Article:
Through my church, the Church of Jesus Christ of Latter-day Saints, I was able to have the amazing opportunity to grow up surrounded by the Deaf community. The ward I attended for eleven years of my life was and still is the designated Signing ward for my stake. I was able to see our meetings in Sign every week, befriend those in the Deaf community in our ward, and learn many of the basics of Sign along with my family. Because of this experience, I have been able to grow up with a yearning to understand others around me who are different, and a specific connection with the Deaf community. I view American Sign Language as beautiful and interesting, and I want to learn more about what being deaf looks like through a deaf persons eyes. I am so grateful for my early exposure to the Deaf community. In contrast, I have less exposure to the blind.
Through my church, I have been able to get to know a woman. She is generous, kind, and amazing. She and her husband have been family friends for a long time. I have been able to get to know her and learn more from her over the years. She is blind. In public, she is still able to move around, interact with others, and live a normal life. However, every time I see her she does not act like she is blind. I am so grateful that I was able to have this interaction with someone who is blind. Even if the interaction was limited.
With regards to the quote by Helen Keller, “Blindness separates us from things, but deafness separates us from people,” I say that her mindset is ignorant. I do not mean for that to be harsh, but she is looking through a different lens, and therefore sees the situation differently than I do. I would reword Helen’s quote in this way: “Blindness makes us more aware of things, and deafness makes us more aware of people.” To really understand the Deaf community, you need to live it, and the same goes for the blind. She is coming first from the perspective of someone who is blind; however, if you read it with the perspective of someone who is part of the Deaf community, that quote reads very differently. The core of the problem seems to be how she views the act of communication. If you view communication as only communication through a common language, you leave so much out. One of the amazing things about ASL is that a significant part of the language/communication is through facial or body language. So, even if you cannot communicate through ASL, that doesn’t mean you can’t communicate with a deaf person.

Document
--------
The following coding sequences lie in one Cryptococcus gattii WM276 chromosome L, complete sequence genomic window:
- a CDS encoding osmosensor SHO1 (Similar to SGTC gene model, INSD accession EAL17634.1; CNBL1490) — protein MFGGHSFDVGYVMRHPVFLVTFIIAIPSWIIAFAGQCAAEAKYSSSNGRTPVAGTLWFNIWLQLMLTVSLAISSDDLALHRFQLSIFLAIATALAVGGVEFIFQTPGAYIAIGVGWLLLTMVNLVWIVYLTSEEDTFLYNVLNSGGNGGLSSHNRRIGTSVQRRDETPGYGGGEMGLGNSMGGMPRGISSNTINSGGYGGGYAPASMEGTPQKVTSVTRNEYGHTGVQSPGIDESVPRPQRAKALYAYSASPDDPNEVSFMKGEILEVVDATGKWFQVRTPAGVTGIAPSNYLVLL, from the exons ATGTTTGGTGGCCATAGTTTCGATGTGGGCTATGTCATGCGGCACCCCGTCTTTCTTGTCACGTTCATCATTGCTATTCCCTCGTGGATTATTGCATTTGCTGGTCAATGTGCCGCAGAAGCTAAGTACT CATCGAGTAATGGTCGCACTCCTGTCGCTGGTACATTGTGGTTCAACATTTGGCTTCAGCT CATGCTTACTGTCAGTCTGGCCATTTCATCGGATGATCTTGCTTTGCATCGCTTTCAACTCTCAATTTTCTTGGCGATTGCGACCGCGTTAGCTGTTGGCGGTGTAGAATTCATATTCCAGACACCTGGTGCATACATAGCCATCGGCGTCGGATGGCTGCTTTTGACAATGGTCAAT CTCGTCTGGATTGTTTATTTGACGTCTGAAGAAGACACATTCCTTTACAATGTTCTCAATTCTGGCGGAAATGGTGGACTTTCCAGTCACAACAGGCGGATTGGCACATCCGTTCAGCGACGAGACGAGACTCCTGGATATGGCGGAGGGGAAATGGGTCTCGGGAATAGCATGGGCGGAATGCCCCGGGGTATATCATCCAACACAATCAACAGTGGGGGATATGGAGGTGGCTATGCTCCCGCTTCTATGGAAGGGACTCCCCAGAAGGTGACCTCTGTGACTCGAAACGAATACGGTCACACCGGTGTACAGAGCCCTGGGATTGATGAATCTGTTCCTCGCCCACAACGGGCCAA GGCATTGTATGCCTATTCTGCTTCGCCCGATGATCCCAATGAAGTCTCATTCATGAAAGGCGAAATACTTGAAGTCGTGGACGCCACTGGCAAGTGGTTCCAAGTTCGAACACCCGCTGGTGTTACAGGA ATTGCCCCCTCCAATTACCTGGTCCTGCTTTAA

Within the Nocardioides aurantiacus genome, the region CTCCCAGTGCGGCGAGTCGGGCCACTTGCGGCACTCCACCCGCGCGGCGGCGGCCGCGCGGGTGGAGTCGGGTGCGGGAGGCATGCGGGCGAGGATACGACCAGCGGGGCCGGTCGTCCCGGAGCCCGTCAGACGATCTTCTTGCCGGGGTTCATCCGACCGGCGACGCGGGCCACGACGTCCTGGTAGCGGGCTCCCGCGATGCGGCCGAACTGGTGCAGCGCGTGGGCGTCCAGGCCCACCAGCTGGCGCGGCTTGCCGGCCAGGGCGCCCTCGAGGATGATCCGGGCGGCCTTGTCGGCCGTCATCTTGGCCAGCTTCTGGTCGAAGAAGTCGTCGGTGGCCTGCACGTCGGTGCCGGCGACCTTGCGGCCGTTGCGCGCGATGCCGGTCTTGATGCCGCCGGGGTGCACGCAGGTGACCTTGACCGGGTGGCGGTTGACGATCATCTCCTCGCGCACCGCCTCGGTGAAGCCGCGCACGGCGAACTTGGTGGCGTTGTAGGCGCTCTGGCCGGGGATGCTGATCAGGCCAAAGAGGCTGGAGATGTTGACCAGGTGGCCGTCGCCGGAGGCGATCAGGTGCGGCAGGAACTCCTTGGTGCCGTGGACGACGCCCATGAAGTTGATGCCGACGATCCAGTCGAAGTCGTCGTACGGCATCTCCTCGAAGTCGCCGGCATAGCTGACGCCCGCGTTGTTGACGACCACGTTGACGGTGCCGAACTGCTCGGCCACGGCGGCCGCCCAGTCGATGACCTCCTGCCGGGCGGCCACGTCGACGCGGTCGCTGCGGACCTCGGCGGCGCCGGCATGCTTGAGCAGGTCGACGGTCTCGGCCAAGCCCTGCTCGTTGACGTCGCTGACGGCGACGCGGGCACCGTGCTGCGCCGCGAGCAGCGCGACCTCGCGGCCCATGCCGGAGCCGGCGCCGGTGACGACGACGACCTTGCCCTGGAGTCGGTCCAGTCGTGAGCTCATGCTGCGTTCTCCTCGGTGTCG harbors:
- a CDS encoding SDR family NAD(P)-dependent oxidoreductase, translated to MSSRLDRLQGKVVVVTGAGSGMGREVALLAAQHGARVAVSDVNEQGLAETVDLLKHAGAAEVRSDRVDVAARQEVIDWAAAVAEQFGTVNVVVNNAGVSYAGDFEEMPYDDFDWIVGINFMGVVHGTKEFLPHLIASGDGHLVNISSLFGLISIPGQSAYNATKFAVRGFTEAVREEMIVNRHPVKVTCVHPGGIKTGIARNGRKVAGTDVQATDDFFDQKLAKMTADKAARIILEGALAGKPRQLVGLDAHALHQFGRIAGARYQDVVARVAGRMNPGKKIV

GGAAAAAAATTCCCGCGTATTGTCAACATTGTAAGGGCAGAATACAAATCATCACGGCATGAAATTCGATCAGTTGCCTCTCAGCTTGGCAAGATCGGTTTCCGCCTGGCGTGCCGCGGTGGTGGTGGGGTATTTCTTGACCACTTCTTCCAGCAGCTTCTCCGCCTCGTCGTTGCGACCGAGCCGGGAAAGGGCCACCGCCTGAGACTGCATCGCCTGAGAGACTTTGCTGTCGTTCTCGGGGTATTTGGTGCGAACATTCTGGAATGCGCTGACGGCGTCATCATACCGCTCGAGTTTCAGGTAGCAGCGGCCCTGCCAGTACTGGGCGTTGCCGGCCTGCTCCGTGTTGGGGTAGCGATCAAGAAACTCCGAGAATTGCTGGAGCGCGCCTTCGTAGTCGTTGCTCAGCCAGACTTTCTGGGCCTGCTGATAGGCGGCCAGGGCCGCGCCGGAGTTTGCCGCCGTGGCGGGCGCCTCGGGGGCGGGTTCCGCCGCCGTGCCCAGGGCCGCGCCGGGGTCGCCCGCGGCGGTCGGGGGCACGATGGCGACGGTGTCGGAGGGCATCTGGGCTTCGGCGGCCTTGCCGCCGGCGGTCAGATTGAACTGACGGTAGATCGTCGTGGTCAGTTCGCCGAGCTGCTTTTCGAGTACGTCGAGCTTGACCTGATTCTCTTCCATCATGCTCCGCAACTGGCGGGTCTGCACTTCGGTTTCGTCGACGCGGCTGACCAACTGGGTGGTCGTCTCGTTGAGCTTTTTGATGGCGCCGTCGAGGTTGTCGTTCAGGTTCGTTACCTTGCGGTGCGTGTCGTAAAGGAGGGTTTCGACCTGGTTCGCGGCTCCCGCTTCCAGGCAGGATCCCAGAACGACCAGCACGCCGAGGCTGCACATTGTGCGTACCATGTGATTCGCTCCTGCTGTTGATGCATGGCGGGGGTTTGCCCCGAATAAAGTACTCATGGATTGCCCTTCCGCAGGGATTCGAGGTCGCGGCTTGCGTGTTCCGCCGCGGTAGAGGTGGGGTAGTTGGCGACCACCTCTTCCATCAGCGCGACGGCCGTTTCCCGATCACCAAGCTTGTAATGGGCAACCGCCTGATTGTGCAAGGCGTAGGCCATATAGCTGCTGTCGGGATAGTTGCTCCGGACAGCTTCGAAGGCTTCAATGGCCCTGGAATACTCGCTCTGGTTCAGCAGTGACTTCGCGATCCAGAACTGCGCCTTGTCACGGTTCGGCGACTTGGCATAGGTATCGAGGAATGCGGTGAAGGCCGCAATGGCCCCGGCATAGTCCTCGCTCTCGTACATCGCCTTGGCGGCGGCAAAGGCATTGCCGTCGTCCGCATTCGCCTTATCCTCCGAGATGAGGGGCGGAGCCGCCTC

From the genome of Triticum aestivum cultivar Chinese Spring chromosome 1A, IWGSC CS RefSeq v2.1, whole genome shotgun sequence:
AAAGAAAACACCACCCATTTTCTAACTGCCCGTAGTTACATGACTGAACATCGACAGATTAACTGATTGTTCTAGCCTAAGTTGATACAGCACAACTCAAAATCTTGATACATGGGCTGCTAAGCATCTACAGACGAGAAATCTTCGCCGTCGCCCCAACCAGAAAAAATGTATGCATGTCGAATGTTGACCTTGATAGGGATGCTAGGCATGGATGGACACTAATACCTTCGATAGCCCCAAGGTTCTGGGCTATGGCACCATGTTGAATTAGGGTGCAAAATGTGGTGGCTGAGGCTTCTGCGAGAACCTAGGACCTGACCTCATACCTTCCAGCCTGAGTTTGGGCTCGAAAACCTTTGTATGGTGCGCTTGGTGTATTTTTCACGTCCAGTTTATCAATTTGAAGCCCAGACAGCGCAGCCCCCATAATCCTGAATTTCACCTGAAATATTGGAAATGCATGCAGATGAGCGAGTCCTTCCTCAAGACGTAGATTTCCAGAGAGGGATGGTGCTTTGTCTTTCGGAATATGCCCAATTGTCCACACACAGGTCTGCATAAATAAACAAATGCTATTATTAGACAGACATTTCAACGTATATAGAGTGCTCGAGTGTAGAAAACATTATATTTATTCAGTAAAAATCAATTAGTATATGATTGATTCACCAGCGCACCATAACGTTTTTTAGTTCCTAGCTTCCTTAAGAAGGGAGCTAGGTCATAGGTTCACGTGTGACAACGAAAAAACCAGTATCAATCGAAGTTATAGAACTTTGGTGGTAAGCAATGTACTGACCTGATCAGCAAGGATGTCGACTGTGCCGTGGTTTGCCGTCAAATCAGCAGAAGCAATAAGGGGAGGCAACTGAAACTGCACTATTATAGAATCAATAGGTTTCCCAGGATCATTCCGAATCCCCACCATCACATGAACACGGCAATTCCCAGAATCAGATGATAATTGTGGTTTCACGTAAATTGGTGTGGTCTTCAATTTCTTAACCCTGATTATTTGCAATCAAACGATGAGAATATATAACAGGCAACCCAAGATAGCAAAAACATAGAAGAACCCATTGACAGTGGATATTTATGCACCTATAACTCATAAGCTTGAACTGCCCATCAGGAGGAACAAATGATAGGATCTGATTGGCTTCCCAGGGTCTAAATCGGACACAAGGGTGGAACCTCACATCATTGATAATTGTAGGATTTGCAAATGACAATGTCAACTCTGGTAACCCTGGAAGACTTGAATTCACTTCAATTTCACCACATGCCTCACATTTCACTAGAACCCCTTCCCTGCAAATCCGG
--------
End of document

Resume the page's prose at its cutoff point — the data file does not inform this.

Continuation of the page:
If I was given the opportunity to choose between being blind and being deaf, I would choose deaf because I am more familiar with the Deaf culture and community. In my old church ward there is this woman. She is so kind, sweet, and outspoken. Even from when I was a small child, I could tell that she loves people and especially loves getting to know others. She is deaf and only speaks through American Sign Language. She is someone I admire, and is someone who I think embodies the Deaf community in everything that she does. Her mentality about being deaf and living her life is the first reason as to why I would choose being deaf over being blind. For many years, I didn’t know she was deaf, and just assumed she was a little funny. I noticed that she made silly faces while she spoke, and that when she spoke, no sound came out. I remember when I was a kid, loving to talk to her because she loved each person, and was so genuinely happy to talk with them. She is a great example to me and for me.
I would also choose being deaf over being blind because of the accepting nature of the Deaf culture. Speaking with a deaf person is an incredibly humbling and frustrating thing for me. I want so badly to communicate back and forth, to share with them, but because I have gaps in my knowledge that is very hard. The humbling part is that it puts me in the situation where I have to sit back, watch, and listen to the person in front of me. And one of the best things about these situations is the deaf person in front of me. Every time I have held conversations with a deaf person, no matter my frustration, they are so incredibly kind, humble, and accepting of my efforts.
Finally, I would prefer to be deaf over being blind, because of the strength and resilience of the members of the Deaf community. I know that each person has their weak moments, but I have found that members of the Deaf community have an amazing resilience found in their spirits and shared experiences. The woman from my ward was and is always happy, fun, and full of hope through any challenge that she faces. She is only one example of many found in the Deaf community.
I am so grateful for the experiences I have been given, and allowed to have. The members of the Deaf community are accepting, strong, open, and everything I hope to be in my life. ASL is a stunning language, and through it and their personal choices, they are brought closer to other people around them; hearing or not. I think that, respectfully, Helen Keller is foolish. She is looking through a one-sided lens. She does not and cannot see the magic that is the Deaf culture. She does not understand the power of people and the power of language.